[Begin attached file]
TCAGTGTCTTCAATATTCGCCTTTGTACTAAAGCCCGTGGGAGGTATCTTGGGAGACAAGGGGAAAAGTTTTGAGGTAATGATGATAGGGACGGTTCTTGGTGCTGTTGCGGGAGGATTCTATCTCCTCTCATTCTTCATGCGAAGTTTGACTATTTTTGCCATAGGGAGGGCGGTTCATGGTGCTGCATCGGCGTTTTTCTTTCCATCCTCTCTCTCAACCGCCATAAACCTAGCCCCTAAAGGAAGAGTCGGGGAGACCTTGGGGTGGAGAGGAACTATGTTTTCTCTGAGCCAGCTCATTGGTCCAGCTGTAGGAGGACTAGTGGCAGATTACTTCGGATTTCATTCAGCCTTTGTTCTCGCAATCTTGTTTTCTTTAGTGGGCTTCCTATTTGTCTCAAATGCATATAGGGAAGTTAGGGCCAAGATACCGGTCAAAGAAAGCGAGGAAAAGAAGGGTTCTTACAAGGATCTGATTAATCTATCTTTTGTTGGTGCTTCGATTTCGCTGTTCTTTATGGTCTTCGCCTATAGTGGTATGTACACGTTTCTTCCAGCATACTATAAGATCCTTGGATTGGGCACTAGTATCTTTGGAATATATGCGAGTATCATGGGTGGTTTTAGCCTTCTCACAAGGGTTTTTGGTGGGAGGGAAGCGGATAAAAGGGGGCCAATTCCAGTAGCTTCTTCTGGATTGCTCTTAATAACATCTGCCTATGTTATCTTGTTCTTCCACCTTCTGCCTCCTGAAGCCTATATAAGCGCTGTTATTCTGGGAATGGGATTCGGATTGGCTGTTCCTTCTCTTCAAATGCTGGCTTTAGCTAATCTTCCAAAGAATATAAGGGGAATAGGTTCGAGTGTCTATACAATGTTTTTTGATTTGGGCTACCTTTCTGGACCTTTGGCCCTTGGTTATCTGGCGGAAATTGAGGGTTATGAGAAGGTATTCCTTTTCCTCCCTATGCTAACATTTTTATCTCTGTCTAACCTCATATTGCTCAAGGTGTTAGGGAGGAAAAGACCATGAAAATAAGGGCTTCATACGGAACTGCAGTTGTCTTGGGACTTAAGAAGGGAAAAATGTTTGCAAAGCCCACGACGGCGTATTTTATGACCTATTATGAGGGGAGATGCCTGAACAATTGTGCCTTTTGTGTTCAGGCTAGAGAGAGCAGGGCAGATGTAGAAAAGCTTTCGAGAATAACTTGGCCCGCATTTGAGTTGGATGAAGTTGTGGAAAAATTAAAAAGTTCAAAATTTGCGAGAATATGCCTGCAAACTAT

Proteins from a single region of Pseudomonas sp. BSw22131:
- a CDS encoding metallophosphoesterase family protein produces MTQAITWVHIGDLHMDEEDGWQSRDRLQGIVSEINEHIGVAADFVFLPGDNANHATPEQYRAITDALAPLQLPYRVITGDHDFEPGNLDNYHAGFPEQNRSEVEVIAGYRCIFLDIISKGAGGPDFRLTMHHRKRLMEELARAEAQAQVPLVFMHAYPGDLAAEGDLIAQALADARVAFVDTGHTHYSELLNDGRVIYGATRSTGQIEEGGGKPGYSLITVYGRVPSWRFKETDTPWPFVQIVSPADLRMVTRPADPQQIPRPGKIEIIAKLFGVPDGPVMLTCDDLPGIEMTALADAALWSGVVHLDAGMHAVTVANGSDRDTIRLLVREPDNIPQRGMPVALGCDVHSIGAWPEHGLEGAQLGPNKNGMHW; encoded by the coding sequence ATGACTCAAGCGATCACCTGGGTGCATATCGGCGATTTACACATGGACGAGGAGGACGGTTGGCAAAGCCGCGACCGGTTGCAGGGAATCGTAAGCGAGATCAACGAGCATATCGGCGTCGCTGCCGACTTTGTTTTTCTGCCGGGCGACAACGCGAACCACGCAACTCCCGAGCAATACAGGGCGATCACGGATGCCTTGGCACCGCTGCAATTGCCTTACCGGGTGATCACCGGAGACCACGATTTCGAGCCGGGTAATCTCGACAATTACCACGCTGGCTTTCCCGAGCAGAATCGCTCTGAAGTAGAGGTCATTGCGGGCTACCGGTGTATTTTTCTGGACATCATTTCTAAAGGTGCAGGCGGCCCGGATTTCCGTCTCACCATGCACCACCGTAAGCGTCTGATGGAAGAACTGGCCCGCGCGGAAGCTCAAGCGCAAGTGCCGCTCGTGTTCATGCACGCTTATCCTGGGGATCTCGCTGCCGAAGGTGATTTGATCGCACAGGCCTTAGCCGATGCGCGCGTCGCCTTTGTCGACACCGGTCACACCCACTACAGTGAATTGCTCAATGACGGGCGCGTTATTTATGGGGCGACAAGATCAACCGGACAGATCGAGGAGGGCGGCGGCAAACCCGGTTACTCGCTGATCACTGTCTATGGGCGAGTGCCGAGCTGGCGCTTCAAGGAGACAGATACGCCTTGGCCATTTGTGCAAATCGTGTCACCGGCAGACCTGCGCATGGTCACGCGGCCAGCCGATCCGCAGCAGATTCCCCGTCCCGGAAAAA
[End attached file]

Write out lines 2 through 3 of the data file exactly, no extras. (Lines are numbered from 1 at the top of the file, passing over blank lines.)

Proteins from a single region of Pseudomonas sp. BSw22131:
- a CDS encoding metallophosphoesterase family protein produces MTQAITWVHIGDLHMDEEDGWQSRDRLQGIVSEINEHIGVAADFVFLPGDNANHATPEQYRAITDALAPLQLPYRVITGDHDFEPGNLDNYHAGFPEQNRSEVEVIAGYRCIFLDIISKGAGGPDFRLTMHHRKRLMEELARAEAQAQVPLVFMHAYPGDLAAEGDLIAQALADARVAFVDTGHTHYSELLNDGRVIYGATRSTGQIEEGGGKPGYSLITVYGRVPSWRFKETDTPWPFVQIVSPADLRMVTRPADPQQIPRPGKIEIIAKLFGVPDGPVMLTCDDLPGIEMTALADAALWSGVVHLDAGMHAVTVANGSDRDTIRLLVREPDNIPQRGMPVALGCDVHSIGAWPEHGLEGAQLGPNKNGMHW; encoded by the coding sequence ATGACTCAAGCGATCACCTGGGTGCATATCGGCGATTTACACATGGACGAGGAGGACGGTTGGCAAAGCCGCGACCGGTTGCAGGGAATCGTAAGCGAGATCAACGAGCATATCGGCGTCGCTGCCGACTTTGTTTTTCTGCCGGGCGACAACGCGAACCACGCAACTCCCGAGCAATACAGGGCGATCACGGATGCCTTGGCACCGCTGCAATTGCCTTACCGGGTGATCACCGGAGACCACGATTTCGAGCCGGGTAATCTCGACAATTACCACGCTGGCTTTCCCGAGCAGAATCGCTCTGAAGTAGAGGTCATTGCGGGCTACCGGTGTATTTTTCTGGACATCATTTCTAAAGGTGCAGGCGGCCCGGATTTCCGTCTCACCATGCACCACCGTAAGCGTCTGATGGAAGAACTGGCCCGCGCGGAAGCTCAAGCGCAAGTGCCGCTCGTGTTCATGCACGCTTATCCTGGGGATCTCGCTGCCGAAGGTGATTTGATCGCACAGGCCTTAGCCGATGCGCGCGTCGCCTTTGTCGACACCGGTCACACCCACTACAGTGAATTGCTCAATGACGGGCGCGTTATTTATGGGGCGACAAGATCAACCGGACAGATCGAGGAGGGCGGCGGCAAACCCGGTTACTCGCTGATCACTGTCTATGGGCGAGTGCCGAGCTGGCGCTTCAAGGAGACAGATACGCCTTGGCCATTTGTGCAAATCGTGTCACCGGCAGACCTGCGCATGGTCACGCGGCCAGCCGATCCGCAGCAGATTCCCCGTCCCGGAAAAA